June 29, 2009 in City

Face Time: Tony Stewart

With a recent spate of racist activity in North Idaho, a longtime human rights activist says speaking up makes all the difference
By The Spokesman-Review
 
Colin Mulvany photo

Human rights activist Tony Stewart stands at the site of the former Aryan Nations compound near Hayden, which is now a peace park.
(Full-size photo)

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Background and the latest updates

White-supremacist fliers have been distributed in several Coeur d’Alene-area neighborhoods over the past three months. The Aryan Nations, which was bankrupted in 2000 by a $6.3 million court verdict, has claimed responsibility. Law enforcement and human rights activists are monitoring the situation, and longtime North Idaho activist Tony Stewart shared his thoughts.

Q:Is this a resurgence of the Aryan Nations or something else?

A:I definitely think it’s something else. It’s not something to ignore, but for (those of us) who have been observing this for almost 30 years, there is no comparison. Richard Butler came here and created the compound and had all the buildings, and had both a political organization and a so-called religious organization, and had services there every Sunday. That is a major difference between what seems to be two men who have no facilities, and who … operate out of a post office box, who are trying to suggest that they’re somehow significant compared with (Butler). There is no evidence they have any followers.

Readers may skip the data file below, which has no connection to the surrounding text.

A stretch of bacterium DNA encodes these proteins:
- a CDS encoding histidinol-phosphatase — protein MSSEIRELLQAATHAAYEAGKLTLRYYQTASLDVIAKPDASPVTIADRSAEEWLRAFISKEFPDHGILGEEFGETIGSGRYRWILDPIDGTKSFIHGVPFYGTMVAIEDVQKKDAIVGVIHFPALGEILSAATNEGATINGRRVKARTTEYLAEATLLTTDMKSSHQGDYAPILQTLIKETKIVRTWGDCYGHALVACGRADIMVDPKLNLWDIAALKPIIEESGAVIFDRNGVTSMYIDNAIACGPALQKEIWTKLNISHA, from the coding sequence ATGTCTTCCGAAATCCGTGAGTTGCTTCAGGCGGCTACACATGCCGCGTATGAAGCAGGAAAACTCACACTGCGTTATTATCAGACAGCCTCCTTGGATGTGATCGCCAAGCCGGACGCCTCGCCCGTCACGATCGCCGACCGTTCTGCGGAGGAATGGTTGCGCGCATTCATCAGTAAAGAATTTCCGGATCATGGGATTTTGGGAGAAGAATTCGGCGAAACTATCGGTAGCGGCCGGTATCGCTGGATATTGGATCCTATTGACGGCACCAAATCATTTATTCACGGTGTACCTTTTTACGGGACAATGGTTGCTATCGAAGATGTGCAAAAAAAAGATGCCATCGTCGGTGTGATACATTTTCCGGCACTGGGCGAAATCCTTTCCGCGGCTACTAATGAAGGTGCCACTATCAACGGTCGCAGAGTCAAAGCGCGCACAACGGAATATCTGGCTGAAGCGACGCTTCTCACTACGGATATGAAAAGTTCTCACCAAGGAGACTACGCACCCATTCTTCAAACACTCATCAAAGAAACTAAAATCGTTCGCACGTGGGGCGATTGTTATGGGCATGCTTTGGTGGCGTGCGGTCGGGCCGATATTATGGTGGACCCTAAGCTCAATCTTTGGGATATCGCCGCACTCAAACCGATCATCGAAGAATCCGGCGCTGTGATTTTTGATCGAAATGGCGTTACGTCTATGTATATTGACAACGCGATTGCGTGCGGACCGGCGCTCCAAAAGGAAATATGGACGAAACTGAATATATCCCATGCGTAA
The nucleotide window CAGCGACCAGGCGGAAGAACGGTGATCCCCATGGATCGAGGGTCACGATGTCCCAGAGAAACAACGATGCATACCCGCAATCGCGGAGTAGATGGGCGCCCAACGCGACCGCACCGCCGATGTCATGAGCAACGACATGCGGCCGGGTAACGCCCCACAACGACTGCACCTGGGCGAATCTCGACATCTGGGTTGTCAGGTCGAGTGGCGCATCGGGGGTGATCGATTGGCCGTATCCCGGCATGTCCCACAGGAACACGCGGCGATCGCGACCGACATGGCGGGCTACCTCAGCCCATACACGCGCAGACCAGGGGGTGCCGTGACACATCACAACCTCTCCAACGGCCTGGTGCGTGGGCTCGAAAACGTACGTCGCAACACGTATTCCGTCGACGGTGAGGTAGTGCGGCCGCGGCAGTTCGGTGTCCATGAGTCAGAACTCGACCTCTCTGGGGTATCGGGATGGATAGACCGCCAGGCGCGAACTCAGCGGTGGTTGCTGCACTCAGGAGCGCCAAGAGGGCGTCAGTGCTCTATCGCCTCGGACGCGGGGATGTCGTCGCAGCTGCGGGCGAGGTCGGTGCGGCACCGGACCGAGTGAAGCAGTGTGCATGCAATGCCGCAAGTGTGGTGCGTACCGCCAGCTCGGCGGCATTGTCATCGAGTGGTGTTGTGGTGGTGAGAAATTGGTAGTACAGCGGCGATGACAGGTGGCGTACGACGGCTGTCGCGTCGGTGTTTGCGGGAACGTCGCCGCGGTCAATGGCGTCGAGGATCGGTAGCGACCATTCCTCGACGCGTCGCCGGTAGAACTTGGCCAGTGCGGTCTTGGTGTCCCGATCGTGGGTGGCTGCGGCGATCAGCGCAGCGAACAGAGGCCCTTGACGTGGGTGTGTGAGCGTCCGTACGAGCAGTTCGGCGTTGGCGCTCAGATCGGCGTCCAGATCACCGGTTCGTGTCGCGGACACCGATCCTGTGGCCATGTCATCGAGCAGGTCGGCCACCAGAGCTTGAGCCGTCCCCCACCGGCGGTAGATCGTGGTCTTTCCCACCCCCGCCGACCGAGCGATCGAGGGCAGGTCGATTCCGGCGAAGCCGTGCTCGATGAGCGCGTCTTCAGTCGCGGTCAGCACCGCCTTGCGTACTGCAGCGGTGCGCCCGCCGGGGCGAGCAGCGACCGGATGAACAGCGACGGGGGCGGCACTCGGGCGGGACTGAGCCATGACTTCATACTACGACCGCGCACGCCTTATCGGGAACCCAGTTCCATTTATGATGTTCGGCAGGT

Q:What do you think people who get the fliers should do?

A:It’s very productive when they publicly denounce it, just like our organization does. That really sends a message … that we’re not going to accept the hate. Every time one of the neighbors speaks out … those are very powerful statements – that we’re not that kind of community, we’re not going to be recruited. That’s the best thing you can do, because legally, there’s not anything you can do.

Q:How does what’s going on here fit in with what you’re seeing on a national scale?

A:There are two factors explaining the escalation of hate crimes on a national level. Hate groups are desperate in the sense that the culture is changing, and they see that. We are becoming such an incredibly diverse society, with the great growth of the minority population. They don’t want this cultural change. And secondly, to give an exclamation mark to that … they just can’t comprehend that a man of color … would be elected president of the United States.

Q:Why did Butler’s organization attract so much attention?

A:In the imprint of peoples’ minds, what sticks … is the crimes and the cross burnings. It’s much harder for them to remember the human rights banquets or the children’s programs. Once that imprint is there, it is so hard for the news to come forward that there have been changes. There is progress, but the stain is so deep.

Q:What can this region do to shake that reputation?

A:All citizens … wherever they go (should) share the message of what we really are like. Every individual can play a role in that. The grapevine is wonderful. When people come here visiting us, tell the story. Don’t ignore it. Be proud not only of the victories and the trials, but be proud of the laws that have been passed, be proud of the children’s programs. How many communities have a human rights banquet every year?


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